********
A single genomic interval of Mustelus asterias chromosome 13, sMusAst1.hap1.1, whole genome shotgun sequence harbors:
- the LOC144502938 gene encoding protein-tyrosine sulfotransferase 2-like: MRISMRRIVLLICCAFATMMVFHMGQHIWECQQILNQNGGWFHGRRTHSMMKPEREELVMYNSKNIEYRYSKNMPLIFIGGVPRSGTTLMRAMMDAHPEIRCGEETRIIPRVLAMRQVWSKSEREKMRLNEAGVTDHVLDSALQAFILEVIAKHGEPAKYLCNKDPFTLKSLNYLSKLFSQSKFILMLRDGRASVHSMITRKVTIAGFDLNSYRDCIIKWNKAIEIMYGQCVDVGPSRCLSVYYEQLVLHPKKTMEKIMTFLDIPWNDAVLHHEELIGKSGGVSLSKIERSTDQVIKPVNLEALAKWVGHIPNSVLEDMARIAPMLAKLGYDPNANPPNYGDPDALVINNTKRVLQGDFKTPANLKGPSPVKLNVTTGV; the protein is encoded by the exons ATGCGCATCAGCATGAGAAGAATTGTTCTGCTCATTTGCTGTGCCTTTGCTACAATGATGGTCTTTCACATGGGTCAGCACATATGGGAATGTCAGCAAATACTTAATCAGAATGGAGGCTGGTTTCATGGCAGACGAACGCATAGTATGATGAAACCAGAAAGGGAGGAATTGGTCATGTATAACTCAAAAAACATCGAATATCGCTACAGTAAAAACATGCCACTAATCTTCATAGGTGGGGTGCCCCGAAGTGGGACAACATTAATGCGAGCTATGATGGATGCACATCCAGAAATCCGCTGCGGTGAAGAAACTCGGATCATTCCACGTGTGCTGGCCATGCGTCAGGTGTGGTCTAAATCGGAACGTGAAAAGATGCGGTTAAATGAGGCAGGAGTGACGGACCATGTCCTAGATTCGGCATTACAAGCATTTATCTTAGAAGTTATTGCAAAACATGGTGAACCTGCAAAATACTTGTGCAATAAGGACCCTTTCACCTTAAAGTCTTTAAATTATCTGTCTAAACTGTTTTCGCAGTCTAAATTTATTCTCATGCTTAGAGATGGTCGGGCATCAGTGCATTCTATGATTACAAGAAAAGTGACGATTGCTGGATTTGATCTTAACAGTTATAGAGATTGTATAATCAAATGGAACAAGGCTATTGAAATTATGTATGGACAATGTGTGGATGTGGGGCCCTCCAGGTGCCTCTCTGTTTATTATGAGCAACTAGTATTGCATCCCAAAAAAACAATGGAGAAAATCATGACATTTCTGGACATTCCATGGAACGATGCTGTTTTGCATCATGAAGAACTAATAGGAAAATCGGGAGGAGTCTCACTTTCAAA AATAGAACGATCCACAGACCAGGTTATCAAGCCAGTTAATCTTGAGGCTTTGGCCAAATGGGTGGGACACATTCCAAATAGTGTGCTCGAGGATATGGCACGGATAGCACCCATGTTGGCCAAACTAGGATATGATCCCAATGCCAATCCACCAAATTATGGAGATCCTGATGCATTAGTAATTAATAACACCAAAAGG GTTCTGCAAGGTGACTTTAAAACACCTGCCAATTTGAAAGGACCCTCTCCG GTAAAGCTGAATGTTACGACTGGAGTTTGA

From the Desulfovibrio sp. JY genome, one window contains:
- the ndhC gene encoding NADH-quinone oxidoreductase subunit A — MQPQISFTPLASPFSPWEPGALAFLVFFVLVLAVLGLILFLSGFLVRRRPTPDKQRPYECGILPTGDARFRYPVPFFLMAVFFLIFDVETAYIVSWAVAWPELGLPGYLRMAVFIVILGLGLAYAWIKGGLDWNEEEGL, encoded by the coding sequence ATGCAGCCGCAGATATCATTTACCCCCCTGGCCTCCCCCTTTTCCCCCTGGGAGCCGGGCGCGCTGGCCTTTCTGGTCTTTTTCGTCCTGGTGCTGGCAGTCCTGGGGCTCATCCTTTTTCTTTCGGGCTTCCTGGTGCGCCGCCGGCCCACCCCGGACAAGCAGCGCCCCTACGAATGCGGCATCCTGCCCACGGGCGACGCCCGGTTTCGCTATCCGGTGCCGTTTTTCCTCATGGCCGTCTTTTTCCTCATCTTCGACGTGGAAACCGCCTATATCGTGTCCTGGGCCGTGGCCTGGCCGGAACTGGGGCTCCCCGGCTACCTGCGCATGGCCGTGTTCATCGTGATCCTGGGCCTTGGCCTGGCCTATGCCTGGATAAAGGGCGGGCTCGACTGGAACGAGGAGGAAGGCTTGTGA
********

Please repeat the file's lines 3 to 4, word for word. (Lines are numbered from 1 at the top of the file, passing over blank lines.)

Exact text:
From the Desulfovibrio sp. JY genome, one window contains:
- the ndhC gene encoding NADH-quinone oxidoreductase subunit A — MQPQISFTPLASPFSPWEPGALAFLVFFVLVLAVLGLILFLSGFLVRRRPTPDKQRPYECGILPTGDARFRYPVPFFLMAVFFLIFDVETAYIVSWAVAWPELGLPGYLRMAVFIVILGLGLAYAWIKGGLDWNEEEGL, encoded by the coding sequence ATGCAGCCGCAGATATCATTTACCCCCCTGGCCTCCCCCTTTTCCCCCTGGGAGCCGGGCGCGCTGGCCTTTCTGGTCTTTTTCGTCCTGGTGCTGGCAGTCCTGGGGCTCATCCTTTTTCTTTCGGGCTTCCTGGTGCGCCGCCGGCCCACCCCGGACAAGCAGCGCCCCTACGAATGCGGCATCCTGCCCACGGGCGACGCCCGGTTTCGCTATCCGGTGCCGTTTTTCCTCATGGCCGTCTTTTTCCTCATCTTCGACGTGGAAACCGCCTATATCGTGTCCTGGGCCGTGGCCTGGCCGGAACTGGGGCTCCCCGGCTACCTGCGCATGGCCGTGTTCATCGTGATCCTGGGCCTTGGCCTGGCCTATGCCTGGATAAAGGGCGGGCTCGACTGGAACGAGGAGGAAGGCTTGTGA